In February 2009, supported by the Department of Health (G6), Cotterrell negotiated access to the UK continuing care pathway in order to establish a more complete picture of the fragmented narrative of military trauma treatment. Over a period of six months, he photographed, interviewed and recorded testimonials from service personnel he had previously encountered in Afghanistan. In addition, he documented strategic aeromed arrivals and handovers to Queen Elizabeth and Selly Oak Hospitals, Birmingham, operations and acute treatment at the Royal Centre for Defence Medicine, and also rehabilitation and therapy at the Defence Medical Rehabilitation Unit at Headley Court (S4).

Significant insights were gained through this research. It became clear that the challenges of reporting restrictions, patient confidentiality and multiple governing agencies had meant that prior to Cotterrell's negotiated access to view the care-pathway from point of wounding to domestic rehabilitation, journalists and historians had not been able to gain unrestricted access to the contemporary British military casualty chain. Cotterrell's subsequent exhibitions, publications, lectures and interviews provided the first public exposure of this complex and sensitive subject to British audiences.

The research made clear that soldiers recovering from life-changing injuries had limited means of re-constructing the narrative of their transformative experiences. From the time of wounding through to secondary operations in the UK, many soldiers remained sedated or unconscious for a period of up to five days. The radical physical transformation that had occurred during this period was not adequately reconciled through medical notes, and the embargo on photographic documentation of incident and subsequent medical procedures served further to obscure this period of lost memory.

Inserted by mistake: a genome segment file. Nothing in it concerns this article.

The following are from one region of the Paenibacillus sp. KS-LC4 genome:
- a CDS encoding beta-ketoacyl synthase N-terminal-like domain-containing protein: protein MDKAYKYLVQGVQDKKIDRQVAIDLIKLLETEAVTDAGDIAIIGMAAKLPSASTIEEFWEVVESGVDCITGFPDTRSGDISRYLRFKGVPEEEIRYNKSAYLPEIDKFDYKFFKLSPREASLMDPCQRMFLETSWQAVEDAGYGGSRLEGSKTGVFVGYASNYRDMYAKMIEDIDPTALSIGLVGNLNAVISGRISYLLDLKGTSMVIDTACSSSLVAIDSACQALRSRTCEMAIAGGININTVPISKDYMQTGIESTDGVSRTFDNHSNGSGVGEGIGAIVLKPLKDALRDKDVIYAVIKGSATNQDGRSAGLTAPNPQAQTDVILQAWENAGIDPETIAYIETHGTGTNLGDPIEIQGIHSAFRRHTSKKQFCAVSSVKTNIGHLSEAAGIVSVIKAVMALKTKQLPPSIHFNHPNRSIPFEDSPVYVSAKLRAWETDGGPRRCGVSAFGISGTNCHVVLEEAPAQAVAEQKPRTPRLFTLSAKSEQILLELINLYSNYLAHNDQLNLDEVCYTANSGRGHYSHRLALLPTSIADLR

The culture of secrecy meant that medical professionals were unable to access documentation of the expanded care pathway with which they, and their colleagues, were engaged. This fragmentation of experience and understanding within the process of evacuation, treatment and rehabilitation meant that the assessment of the contradictions and disorientation experienced by casualties and medical practitioners was denied to front-line staff. Family members, colleagues and members of the public outside the immediate environment of the military were unable to visualise or understand the transformative effects of conflict on directly affected civilians and soldiers. Partly as a result, the scope for public debate to engage meaningfully with the longer term societal cost of contemporary conflict was limited.

The research project's multimodal demonstration of the necessity to enable more public and professional engagement with the challenging subject of military medicine opened the way for subsequent documentaries by newspapers and broadcasters (such as the 2011 BBC Documentary `Frontline Medicine') and signalled a fundamental change in the way in which the reality of injury within conflict would be permissible to discuss in mainstream media. Cotterrell was the first civilian to be deployed to Afghanistan and the first observer to gain permission to document the work of the Joint Forces Medical Group engaged in the Afghanistan campaign.

References to the research

Key Outputs:

R1. War and Medicine, exhibition shown at the Wellcome Collection, London (2008), Deutsches Hygiene Museum, Dresden (2009) and Canadian War Museum (2011) including the key works:
Cotterrell, David. 9-Liner 2008. 3-Channel Video Installation documenting incompatible views of emergency helicopter recovery from three incompatible vantage points and Cotterrell, David. Theatre 2008. Immersive 5-channel installation documenting an aeromed evacuation (also later shown at the Museum of Contemporary Art, Zagreb, 2011).